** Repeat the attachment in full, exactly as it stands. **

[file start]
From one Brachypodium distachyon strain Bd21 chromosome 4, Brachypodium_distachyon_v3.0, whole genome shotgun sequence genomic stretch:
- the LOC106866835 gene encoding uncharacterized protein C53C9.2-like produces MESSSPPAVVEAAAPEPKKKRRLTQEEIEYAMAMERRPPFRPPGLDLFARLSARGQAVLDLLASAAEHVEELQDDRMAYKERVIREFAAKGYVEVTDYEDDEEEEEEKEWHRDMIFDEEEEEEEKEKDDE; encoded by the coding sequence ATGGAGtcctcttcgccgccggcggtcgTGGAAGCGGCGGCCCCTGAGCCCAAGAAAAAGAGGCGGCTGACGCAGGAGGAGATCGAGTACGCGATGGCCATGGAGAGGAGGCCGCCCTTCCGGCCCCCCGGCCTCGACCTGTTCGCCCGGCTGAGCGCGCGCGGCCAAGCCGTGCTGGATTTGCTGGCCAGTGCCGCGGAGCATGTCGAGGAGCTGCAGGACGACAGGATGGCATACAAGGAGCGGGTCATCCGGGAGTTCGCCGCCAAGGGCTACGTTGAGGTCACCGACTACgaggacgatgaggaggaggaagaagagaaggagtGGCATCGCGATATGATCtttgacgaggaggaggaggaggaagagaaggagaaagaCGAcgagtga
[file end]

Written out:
From one Brachypodium distachyon strain Bd21 chromosome 4, Brachypodium_distachyon_v3.0, whole genome shotgun sequence genomic stretch:
- the LOC106866835 gene encoding uncharacterized protein C53C9.2-like produces MESSSPPAVVEAAAPEPKKKRRLTQEEIEYAMAMERRPPFRPPGLDLFARLSARGQAVLDLLASAAEHVEELQDDRMAYKERVIREFAAKGYVEVTDYEDDEEEEEEKEWHRDMIFDEEEEEEEKEKDDE; encoded by the coding sequence ATGGAGtcctcttcgccgccggcggtcgTGGAAGCGGCGGCCCCTGAGCCCAAGAAAAAGAGGCGGCTGACGCAGGAGGAGATCGAGTACGCGATGGCCATGGAGAGGAGGCCGCCCTTCCGGCCCCCCGGCCTCGACCTGTTCGCCCGGCTGAGCGCGCGCGGCCAAGCCGTGCTGGATTTGCTGGCCAGTGCCGCGGAGCATGTCGAGGAGCTGCAGGACGACAGGATGGCATACAAGGAGCGGGTCATCCGGGAGTTCGCCGCCAAGGGCTACGTTGAGGTCACCGACTACgaggacgatgaggaggaggaagaagagaaggagtGGCATCGCGATATGATCtttgacgaggaggaggaggaggaagagaaggagaaagaCGAcgagtga